Small World: The Great Islamic Divide

Henry Precht

Henry Precht

By Henry Precht

BN Columnist

According to Mark Twain, “God created war so that Americans would learn geography.” Had Twain lived longer he might also have said that there was a divine purpose in Khomeini’s revolution in Iran, for it taught Americans a full course on Islamic theology.

If you were absent for those beginning sessions, I’m sorry, but we have to move along. Today’s subject is the conflict — real and rhetorical — between Sunnis and Shia. It is — perhaps even more than the Arab-Israel conflict — the greatest potential threat to Middle Eastern stability and, hence, to American interests there.

As we have learned, the Sunni-Shia split dates from the earliest days of Islam and has to do with the succession to the Prophet Mohammed. Shias hold that his mantle descended through the line of kinship; Sunnis follow the men who were selected to lead the faith. Sunnis, the majority, won most of the early battles. Shias, in consequence, see themselves as martyrs; their holy days are marked by mournful reenactments of loss and men lashing themselves with chains. The last great struggle was between the Turkish Ottoman Empire (Sunni) and Persia (Shia) who lost but not my much.

Today’s Shia world sees Iran leading the faith with large numbers in Iraq, Lebanon, Bahrain, Pakistan, Afghanistan and, a distant cousin, the Alewites who control Syria. Sunni Saudi Arabia is the guardian of the holy cities of Mecca and Medina. Its monarchy is strongly influenced by extremist theologians who despise Shism as a heretical sect and routinely condemn its members. That complicates the political life of the kingdom where there is a large concentration of Shia in the eastern, oil-producing provinces of the country. The ruling elites doubt their loyalty and fear Iran’s appeal. The kingdom has given financial bribes to keep its youth from following the democratic routes taken by cousins in Egypt, Tunisia, Libya and Yemen.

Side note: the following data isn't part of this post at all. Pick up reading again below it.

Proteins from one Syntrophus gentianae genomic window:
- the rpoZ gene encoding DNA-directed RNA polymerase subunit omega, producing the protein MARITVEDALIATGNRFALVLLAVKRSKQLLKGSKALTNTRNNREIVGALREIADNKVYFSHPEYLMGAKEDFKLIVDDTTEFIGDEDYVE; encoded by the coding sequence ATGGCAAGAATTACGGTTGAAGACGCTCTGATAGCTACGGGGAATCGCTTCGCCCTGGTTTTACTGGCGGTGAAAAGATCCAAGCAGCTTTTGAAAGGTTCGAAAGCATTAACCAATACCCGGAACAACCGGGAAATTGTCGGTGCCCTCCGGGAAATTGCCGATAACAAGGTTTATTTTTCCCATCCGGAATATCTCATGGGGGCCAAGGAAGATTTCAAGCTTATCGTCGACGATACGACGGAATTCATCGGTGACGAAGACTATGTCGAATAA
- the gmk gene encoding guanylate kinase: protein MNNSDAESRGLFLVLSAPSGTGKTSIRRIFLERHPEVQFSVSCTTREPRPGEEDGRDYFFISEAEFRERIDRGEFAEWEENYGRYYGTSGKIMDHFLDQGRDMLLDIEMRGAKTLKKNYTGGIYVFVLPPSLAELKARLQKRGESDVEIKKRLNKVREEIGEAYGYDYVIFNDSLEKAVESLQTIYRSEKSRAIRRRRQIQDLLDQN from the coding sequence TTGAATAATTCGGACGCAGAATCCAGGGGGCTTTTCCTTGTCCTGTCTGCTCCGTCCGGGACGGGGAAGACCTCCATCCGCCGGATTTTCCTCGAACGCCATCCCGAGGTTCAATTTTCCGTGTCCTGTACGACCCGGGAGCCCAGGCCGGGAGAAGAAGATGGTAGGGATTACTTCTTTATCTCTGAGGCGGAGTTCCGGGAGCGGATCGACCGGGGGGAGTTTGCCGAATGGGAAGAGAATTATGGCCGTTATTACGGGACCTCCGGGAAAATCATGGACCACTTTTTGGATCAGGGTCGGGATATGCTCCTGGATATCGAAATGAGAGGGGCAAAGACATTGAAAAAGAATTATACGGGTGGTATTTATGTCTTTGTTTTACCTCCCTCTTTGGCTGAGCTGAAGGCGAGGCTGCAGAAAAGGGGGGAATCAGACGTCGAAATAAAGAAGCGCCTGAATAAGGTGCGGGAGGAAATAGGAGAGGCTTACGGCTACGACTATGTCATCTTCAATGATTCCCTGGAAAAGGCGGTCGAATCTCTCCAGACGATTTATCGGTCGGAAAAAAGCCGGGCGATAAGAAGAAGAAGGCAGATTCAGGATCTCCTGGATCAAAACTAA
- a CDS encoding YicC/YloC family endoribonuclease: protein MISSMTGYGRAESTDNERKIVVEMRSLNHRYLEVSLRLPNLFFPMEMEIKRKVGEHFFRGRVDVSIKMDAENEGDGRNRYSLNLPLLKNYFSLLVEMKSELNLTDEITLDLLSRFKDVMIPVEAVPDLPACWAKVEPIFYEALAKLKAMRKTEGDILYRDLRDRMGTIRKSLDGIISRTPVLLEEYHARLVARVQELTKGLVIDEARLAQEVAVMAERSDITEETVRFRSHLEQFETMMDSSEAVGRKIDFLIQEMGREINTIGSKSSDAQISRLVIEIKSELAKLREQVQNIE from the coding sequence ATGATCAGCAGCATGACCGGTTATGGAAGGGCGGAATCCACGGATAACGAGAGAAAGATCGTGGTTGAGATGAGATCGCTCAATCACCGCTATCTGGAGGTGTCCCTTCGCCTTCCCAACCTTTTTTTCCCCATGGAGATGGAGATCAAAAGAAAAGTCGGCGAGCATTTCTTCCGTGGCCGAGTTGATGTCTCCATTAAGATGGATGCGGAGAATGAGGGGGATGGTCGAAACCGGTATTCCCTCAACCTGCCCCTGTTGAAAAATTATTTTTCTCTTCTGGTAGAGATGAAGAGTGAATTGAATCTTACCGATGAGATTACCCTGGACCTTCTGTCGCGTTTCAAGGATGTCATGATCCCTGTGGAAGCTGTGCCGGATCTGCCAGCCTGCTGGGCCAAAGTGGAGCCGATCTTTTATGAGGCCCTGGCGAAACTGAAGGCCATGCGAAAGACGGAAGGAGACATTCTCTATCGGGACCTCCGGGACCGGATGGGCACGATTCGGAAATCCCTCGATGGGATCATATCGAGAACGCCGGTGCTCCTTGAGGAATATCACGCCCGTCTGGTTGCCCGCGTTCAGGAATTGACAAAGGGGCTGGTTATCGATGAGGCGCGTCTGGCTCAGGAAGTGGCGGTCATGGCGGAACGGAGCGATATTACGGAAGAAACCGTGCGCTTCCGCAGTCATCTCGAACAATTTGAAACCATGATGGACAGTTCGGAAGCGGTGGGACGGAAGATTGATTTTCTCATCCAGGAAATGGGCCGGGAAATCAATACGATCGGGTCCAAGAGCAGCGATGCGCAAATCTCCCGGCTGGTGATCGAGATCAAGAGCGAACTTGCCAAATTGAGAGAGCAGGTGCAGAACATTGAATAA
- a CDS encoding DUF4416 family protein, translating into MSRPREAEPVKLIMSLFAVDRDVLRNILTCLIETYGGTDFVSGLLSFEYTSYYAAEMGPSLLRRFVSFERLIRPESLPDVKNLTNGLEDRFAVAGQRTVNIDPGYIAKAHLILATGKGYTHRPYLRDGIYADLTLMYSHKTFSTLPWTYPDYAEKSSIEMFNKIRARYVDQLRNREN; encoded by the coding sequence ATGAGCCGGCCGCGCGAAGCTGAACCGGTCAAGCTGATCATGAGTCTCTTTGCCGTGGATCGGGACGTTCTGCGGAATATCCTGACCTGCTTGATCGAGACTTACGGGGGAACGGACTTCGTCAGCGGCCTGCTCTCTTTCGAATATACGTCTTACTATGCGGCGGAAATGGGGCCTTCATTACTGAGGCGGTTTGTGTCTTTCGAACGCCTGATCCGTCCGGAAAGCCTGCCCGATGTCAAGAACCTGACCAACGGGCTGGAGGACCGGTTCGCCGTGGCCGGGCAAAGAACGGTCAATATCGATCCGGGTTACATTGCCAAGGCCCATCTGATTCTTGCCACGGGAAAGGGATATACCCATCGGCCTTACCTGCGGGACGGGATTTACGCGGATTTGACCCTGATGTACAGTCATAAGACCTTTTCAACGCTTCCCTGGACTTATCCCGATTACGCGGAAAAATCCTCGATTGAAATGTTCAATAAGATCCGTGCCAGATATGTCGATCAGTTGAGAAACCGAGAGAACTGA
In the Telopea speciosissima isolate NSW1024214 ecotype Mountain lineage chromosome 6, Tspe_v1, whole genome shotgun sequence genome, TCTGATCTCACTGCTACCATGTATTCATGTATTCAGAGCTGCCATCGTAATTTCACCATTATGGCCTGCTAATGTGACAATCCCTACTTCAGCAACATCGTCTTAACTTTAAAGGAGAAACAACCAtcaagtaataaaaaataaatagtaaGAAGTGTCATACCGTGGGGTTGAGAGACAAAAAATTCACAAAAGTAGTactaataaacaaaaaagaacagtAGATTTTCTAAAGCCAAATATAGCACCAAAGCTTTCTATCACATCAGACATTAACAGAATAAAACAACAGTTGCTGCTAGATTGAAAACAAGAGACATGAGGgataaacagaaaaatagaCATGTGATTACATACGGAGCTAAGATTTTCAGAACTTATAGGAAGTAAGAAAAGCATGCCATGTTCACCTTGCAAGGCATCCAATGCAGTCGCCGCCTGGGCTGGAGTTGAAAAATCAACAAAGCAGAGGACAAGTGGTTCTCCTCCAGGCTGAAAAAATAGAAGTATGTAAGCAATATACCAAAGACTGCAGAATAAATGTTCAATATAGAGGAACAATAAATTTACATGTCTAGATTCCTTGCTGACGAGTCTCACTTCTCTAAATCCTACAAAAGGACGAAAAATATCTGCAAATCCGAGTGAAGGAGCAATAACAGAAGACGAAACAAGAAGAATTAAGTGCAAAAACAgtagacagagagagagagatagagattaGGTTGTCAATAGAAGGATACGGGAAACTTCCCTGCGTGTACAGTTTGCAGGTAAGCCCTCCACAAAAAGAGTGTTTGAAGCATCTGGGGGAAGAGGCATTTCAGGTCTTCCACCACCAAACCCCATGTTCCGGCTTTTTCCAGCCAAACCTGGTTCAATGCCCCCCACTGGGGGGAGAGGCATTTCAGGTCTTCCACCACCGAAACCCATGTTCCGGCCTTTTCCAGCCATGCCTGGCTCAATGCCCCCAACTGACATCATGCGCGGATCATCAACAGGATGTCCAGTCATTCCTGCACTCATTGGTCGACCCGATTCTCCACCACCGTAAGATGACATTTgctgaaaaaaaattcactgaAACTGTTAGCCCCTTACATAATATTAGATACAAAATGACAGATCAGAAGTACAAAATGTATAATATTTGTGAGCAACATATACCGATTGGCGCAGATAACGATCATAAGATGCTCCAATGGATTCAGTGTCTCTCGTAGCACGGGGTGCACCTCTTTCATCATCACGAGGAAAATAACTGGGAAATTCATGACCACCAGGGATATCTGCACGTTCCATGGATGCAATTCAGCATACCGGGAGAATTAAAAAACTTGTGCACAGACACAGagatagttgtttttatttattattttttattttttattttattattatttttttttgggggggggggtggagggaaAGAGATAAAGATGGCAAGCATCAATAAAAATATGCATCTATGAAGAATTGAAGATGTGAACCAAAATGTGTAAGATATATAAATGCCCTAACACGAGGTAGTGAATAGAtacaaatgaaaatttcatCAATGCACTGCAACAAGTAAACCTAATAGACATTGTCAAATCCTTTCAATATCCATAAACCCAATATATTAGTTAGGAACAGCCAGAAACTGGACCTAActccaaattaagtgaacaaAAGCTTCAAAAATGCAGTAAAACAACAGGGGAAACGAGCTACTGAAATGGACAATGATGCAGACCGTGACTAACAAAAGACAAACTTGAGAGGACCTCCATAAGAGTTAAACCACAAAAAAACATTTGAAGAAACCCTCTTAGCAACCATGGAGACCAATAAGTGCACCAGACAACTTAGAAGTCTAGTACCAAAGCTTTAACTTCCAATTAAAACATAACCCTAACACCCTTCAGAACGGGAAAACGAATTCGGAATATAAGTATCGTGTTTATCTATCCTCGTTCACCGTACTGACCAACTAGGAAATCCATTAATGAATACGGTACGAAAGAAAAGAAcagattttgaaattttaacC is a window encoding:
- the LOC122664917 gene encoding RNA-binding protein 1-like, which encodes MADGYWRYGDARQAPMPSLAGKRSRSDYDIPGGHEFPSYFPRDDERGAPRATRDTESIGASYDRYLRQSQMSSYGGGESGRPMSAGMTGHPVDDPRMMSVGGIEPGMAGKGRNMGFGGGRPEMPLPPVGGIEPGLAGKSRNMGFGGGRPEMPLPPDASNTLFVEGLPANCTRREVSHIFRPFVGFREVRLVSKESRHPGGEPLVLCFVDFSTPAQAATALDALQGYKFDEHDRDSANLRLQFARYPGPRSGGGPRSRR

The conflict, therefore, is both religious and geo-political, a toxic combination. It seems likely that the money and aggressive stance of Saudi Arabia and smaller Persian Gulf states (whether official or private) are behind attacks on Shia and their shrines in Pakistan and Iraq and are openly responsible for promoting rebellion in Syria and suppressing it in Bahrain.

Iran has not openly reciprocated, perhaps hoping for a return of the tolerable relations with Saudis as in the recent past. Still, Tehran considers Riyadh an ally of the United States and Israel in their anti-nuclear campaign against Iran and rebellion in Syria. Tehran seeks to embarrass the Saudis by giving lethal aid to Hamas in Gaza and by its violently anti-Israel rhetoric. In the middle are the Sunni Arabs of Egypt, Turkey, Jordan. Their people may prefer Iran’s tough line against Israel and America, but their rulers need Saudi and U.S. resources.

This is the tinder that failure to resolve the internal Syrian conflict could set aflame. If Iran and the Lebanese Shia Hezbollah are sucked into the conflict in order to save their ally in Damascus, Saudi Arabia and its smaller, wealthy friends will not be spared. Nor will Israel and the United States — notwithstanding their superior armaments.

One of the first casualties will be the fragile economies of Europe and our country. Recovery might take a long, long time. Economic train wrecks will surely be followed by political disasters.

In my view, President Obama is wise to exercise maximum caution against those Hawks who would have America plunge into a civil war, which could easily become a regional religious/geo-political conflict. There is no American interest in joining that deadly struggle. It is far more prudent for Washington and Moscow to promote a conference inviting the two warring sides in Syria and their friends (and enemies) in the region. That is the only route to avoid the looming disaster of a wider war in the region.

Henry Precht is a retired Foreign Service Officer.

Please follow and like us: